American football player
The first superstar passer in college football, Sammy Baugh held every National Football League (NFL) passing record and was chosen for the charter classes of both the college (1951) and professional (1963) football halls of fame. Many of his records stood for fifty years and others will never be broken. The college All-American became a six-time NFL All-Pro. He coached college football and was the first head coach of the American Football League's (AFL) New York Titans (now the New York Jets).
Samuel Adrian Baugh was born March 17, 1914 on a farm outside Temple, Texas, a town of 10,000 people halfway between Austin and Waco. Recruited to play baseball at Texas Christian University (TCU), his coaches saw raw athletic talent when he tried out for football in the off-season. Nicknamed "Slinging Sammy" because of his rifle accuracy passing skills, he went on to break every record in Southwest Conference football (1934-1936) and play professional football for the Washington Redskins (1937-1952).
Discovers Sports in Temple, Texas
Football in Texas is a big-time sport, even for youngsters. Baugh started playing when he was eight years old. Beyond the Temple bantam leagues, junior high kids competed with youngsters from other towns. Baugh remembers playing the Cisco Lobos for the Texas state junior high championship. Texas football is also a small and insular world. Watching from the sidelines in Temple was Ki Aldrich, who later became Baugh's college and professional football teammate.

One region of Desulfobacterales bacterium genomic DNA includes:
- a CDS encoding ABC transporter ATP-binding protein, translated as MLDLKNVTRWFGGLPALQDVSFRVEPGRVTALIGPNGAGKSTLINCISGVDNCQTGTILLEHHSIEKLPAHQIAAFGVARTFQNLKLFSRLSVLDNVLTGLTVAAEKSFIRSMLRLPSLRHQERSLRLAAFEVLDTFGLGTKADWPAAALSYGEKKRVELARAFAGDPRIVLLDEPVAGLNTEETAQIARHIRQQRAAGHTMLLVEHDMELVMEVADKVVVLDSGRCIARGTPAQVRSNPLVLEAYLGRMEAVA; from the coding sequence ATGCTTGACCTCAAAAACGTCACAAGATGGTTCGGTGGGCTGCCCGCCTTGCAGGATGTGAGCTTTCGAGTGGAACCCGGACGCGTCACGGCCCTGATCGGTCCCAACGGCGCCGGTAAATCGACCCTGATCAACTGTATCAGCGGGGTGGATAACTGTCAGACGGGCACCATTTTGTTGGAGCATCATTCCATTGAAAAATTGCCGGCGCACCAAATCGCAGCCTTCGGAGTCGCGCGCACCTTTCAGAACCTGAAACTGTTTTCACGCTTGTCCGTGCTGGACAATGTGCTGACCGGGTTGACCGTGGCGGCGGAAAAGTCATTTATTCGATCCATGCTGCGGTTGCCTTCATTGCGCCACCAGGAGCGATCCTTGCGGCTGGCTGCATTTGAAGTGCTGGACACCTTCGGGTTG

Moves to Sweetwater, Texas
Baugh played one year of high school football in Temple before his family moved to Sweetwater, Texas, where Baugh joined the football team. Aiming for the opening in a used automobile tire swinging from a tree limb, he practiced pinpoint accurate passing as he moved around his backyard.
A letterman in three sports, baseball was Baugh's long suit. Because Sweetwater High School did not field a baseball team, Baugh played semi-pro ball for the Abilene Oilers. When the Oilers played a game against Texas Christian University (TCU) in Fort Worth, Baugh's talent caught the eye of TCU athletic director Leo "Dutch" Meyer.
Recruited for College Career at TCU
In 1933, Meyer recruited Baugh to TCU to play baseball. When Meyer became the TCU football coach in 1934, he recruited Baugh to play as a single-wing tail-back. By the end of the season, which TCU finished 8-4, Meyer saw Baugh's leadership with the team and moved him to a T-formation quarterback. College quarterbacks handed the ball to running backs who advanced the ball. In 1935, TCU went 12-1 and captured the national championship.
According to folk lore, sports writer Pop Boone of the Fort Worth Press named him "Slingin" Sammy. Baugh became the first great passer in college history. In his three seasons at TCU (1934-1936) he completed 285 passes (out of 597) for 3,471 yards. He scored thirty-nine career Horn Frog touchdowns.
|1914||Born January 1 in Temple, Texas|